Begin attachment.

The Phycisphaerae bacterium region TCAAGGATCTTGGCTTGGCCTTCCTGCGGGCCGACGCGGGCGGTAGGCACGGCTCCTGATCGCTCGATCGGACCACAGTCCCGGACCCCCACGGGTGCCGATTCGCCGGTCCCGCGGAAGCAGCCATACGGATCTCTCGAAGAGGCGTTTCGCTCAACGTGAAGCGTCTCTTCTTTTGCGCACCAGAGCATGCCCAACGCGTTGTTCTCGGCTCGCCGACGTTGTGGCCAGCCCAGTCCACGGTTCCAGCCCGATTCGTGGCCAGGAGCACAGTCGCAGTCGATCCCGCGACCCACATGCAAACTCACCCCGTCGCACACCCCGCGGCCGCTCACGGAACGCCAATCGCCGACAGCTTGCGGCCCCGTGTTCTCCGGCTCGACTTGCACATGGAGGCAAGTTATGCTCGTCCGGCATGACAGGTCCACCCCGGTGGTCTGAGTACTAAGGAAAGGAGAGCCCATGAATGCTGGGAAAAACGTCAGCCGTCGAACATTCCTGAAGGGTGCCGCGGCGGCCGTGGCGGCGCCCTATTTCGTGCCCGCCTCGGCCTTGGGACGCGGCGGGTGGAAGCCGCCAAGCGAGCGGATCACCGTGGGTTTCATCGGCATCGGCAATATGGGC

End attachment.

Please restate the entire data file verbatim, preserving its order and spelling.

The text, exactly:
The Phycisphaerae bacterium region TCAAGGATCTTGGCTTGGCCTTCCTGCGGGCCGACGCGGGCGGTAGGCACGGCTCCTGATCGCTCGATCGGACCACAGTCCCGGACCCCCACGGGTGCCGATTCGCCGGTCCCGCGGAAGCAGCCATACGGATCTCTCGAAGAGGCGTTTCGCTCAACGTGAAGCGTCTCTTCTTTTGCGCACCAGAGCATGCCCAACGCGTTGTTCTCGGCTCGCCGACGTTGTGGCCAGCCCAGTCCACGGTTCCAGCCCGATTCGTGGCCAGGAGCACAGTCGCAGTCGATCCCGCGACCCACATGCAAACTCACCCCGTCGCACACCCCGCGGCCGCTCACGGAACGCCAATCGCCGACAGCTTGCGGCCCCGTGTTCTCCGGCTCGACTTGCACATGGAGGCAAGTTATGCTCGTCCGGCATGACAGGTCCACCCCGGTGGTCTGAGTACTAAGGAAAGGAGAGCCCATGAATGCTGGGAAAAACGTCAGCCGTCGAACATTCCTGAAGGGTGCCGCGGCGGCCGTGGCGGCGCCCTATTTCGTGCCCGCCTCGGCCTTGGGACGCGGCGGGTGGAAGCCGCCAAGCGAGCGGATCACCGTGGGTTTCATCGGCATCGGCAATATGGGC